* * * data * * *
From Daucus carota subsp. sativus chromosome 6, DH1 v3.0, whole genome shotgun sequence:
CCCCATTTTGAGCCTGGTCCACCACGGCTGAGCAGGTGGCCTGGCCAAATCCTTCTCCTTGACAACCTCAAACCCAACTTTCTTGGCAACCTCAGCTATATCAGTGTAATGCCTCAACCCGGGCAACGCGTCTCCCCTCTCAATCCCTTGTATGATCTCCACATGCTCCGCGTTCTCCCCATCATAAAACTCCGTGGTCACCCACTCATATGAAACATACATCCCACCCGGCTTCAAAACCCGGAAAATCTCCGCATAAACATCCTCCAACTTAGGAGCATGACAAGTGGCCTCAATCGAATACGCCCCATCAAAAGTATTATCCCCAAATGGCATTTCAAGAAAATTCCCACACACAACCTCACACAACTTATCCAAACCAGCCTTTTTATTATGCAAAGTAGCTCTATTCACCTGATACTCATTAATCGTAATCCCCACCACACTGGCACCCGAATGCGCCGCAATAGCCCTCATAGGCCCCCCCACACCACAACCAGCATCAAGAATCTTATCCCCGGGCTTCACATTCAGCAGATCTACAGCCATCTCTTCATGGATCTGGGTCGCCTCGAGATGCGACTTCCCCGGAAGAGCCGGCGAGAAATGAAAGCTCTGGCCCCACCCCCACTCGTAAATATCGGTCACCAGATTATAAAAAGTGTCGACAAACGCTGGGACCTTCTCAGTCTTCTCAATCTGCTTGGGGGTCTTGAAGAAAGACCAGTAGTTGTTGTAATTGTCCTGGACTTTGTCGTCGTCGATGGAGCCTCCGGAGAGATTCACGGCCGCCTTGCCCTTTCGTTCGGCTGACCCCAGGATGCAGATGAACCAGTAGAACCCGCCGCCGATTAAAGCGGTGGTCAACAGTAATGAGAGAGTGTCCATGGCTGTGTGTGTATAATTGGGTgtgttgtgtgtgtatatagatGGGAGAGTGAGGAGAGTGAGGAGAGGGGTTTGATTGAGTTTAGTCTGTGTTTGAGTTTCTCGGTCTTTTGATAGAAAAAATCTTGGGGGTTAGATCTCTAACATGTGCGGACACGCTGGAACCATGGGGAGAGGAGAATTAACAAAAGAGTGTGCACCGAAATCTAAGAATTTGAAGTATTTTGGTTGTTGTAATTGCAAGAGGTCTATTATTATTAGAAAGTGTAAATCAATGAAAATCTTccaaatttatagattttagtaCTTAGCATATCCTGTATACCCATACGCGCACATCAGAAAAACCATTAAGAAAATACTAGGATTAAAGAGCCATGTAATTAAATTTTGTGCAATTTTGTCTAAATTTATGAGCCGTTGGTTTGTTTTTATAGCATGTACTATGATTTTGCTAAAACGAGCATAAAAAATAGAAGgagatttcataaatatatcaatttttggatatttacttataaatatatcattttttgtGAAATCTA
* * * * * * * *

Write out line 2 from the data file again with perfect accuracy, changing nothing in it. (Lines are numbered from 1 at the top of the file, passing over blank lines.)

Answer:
CCCCATTTTGAGCCTGGTCCACCACGGCTGAGCAGGTGGCCTGGCCAAATCCTTCTCCTTGACAACCTCAAACCCAACTTTCTTGGCAACCTCAGCTATATCAGTGTAATGCCTCAACCCGGGCAACGCGTCTCCCCTCTCAATCCCTTGTATGATCTCCACATGCTCCGCGTTCTCCCCATCATAAAACTCCGTGGTCACCCACTCATATGAAACATACATCCCACCCGGCTTCAAAACCCGGAAAATCTCCGCATAAACATCCTCCAACTTAGGAGCATGACAAGTGGCCTCAATCGAATACGCCCCATCAAAAGTATTATCCCCAAATGGCATTTCAAGAAAATTCCCACACACAACCTCACACAACTTATCCAAACCAGCCTTTTTATTATGCAAAGTAGCTCTATTCACCTGATACTCATTAATCGTAATCCCCACCACACTGGCACCCGAATGCGCCGCAATAGCCCTCATAGGCCCCCCCACACCACAACCAGCATCAAGAATCTTATCCCCGGGCTTCACATTCAGCAGATCTACAGCCATCTCTTCATGGATCTGGGTCGCCTCGAGATGCGACTTCCCCGGAAGAGCCGGCGAGAAATGAAAGCTCTGGCCCCACCCCCACTCGTAAATATCGGTCACCAGATTATAAAAAGTGTCGACAAACGCTGGGACCTTCTCAGTCTTCTCAATCTGCTTGGGGGTCTTGAAGAAAGACCAGTAGTTGTTGTAATTGTCCTGGACTTTGTCGTCGTCGATGGAGCCTCCGGAGAGATTCACGGCCGCCTTGCCCTTTCGTTCGGCTGACCCCAGGATGCAGATGAACCAGTAGAACCCGCCGCCGATTAAAGCGGTGGTCAACAGTAATGAGAGAGTGTCCATGGCTGTGTGTGTATAATTGGGTgtgttgtgtgtgtatatagatGGGAGAGTGAGGAGAGTGAGGAGAGGGGTTTGATTGAGTTTAGTCTGTGTTTGAGTTTCTCGGTCTTTTGATAGAAAAAATCTTGGGGGTTAGATCTCTAACATGTGCGGACACGCTGGAACCATGGGGAGAGGAGAATTAACAAAAGAGTGTGCACCGAAATCTAAGAATTTGAAGTATTTTGGTTGTTGTAATTGCAAGAGGTCTATTATTATTAGAAAGTGTAAATCAATGAAAATCTTccaaatttatagattttagtaCTTAGCATATCCTGTATACCCATACGCGCACATCAGAAAAACCATTAAGAAAATACTAGGATTAAAGAGCCATGTAATTAAATTTTGTGCAATTTTGTCTAAATTTATGAGCCGTTGGTTTGTTTTTATAGCATGTACTATGATTTTGCTAAAACGAGCATAAAAAATAGAAGgagatttcataaatatatcaatttttggatatttacttataaatatatcattttttgtGAAATCTA